This illustrates the critical importance of using an audited salary survey in order to ensure that the metrics against which the company’s remuneration strategy is tested are in fact reflective of reality.


  • A company’s remuneration policy should be aligned with the overall strategy of the business. It should be set up in such a way that all stakeholders accept the terms of the policy.
  • In order to attain the goals of the company , the implemented policy should drive the performance of the employees.
  • An audited salary survey ensures that the company is implementing  its remuneration policy correctly. The audited survey provides remuneration professionals with accurate benchmarks against which their policy can be checked and allows for confident decision-making.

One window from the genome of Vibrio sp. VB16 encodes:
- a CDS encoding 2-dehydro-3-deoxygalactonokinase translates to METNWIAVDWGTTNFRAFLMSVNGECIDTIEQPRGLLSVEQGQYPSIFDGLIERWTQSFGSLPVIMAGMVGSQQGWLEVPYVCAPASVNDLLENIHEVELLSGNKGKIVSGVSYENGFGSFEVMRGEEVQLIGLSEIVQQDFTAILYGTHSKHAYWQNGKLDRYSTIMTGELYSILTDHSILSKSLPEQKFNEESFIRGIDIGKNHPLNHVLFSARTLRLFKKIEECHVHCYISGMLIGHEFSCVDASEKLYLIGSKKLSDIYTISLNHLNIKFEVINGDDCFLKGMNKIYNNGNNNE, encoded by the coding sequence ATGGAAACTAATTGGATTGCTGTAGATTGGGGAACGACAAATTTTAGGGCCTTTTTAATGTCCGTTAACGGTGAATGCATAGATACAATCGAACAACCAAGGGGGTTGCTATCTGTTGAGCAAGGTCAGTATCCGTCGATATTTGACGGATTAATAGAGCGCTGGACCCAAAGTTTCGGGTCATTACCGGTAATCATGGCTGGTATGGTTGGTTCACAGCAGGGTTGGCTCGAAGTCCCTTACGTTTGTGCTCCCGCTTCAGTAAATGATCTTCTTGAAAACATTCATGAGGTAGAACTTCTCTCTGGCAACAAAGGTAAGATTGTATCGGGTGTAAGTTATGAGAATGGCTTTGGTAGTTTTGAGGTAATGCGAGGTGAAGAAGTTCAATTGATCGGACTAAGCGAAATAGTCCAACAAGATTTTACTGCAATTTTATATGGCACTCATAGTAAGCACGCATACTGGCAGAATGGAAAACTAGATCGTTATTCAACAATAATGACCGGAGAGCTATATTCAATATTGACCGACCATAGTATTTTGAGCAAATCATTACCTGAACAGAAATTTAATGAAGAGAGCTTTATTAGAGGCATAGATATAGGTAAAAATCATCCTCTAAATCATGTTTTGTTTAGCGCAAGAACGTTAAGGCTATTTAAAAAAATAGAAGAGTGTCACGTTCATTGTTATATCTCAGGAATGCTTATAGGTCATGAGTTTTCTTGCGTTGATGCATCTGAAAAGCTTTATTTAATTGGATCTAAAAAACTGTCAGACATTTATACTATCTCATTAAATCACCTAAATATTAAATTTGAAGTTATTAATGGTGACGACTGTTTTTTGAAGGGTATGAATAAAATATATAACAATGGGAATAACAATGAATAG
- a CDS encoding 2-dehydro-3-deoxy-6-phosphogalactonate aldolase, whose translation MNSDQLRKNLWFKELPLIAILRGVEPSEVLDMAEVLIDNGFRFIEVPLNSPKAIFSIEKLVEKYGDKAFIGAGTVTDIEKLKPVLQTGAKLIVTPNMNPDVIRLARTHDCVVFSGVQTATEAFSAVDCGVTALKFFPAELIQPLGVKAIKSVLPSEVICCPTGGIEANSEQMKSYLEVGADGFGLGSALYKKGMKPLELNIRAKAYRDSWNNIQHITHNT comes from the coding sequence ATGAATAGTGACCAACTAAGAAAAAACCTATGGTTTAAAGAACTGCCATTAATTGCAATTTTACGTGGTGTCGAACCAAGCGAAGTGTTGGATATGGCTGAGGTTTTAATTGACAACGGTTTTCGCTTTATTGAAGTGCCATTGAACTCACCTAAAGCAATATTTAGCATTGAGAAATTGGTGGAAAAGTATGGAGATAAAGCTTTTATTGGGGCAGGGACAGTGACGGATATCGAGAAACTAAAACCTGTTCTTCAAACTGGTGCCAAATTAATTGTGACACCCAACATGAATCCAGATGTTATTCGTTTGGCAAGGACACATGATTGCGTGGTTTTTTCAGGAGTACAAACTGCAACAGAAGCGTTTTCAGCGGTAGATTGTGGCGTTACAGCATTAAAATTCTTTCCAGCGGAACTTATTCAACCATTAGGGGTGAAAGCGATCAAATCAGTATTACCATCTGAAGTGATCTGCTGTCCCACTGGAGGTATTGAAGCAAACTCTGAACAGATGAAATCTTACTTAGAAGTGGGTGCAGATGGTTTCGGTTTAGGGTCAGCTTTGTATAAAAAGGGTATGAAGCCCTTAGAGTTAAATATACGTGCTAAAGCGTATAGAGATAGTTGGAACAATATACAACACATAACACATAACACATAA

• In the example (Table 1 and Figure 1), the consequences of making use of incorrect benchmarks was illustrated. These consequences can have significant implications for a business’s policies and profitability.

Therefore great care should be taken when selecting a service provider for a salary survey. Ultimately, the quality of the inputs into a policy determines the quality of the results obtained by implementing the policy.

Written by: Chris Blair CEO B.Sc Chem. Eng., MBA – Leadership & Sustainability [email protected]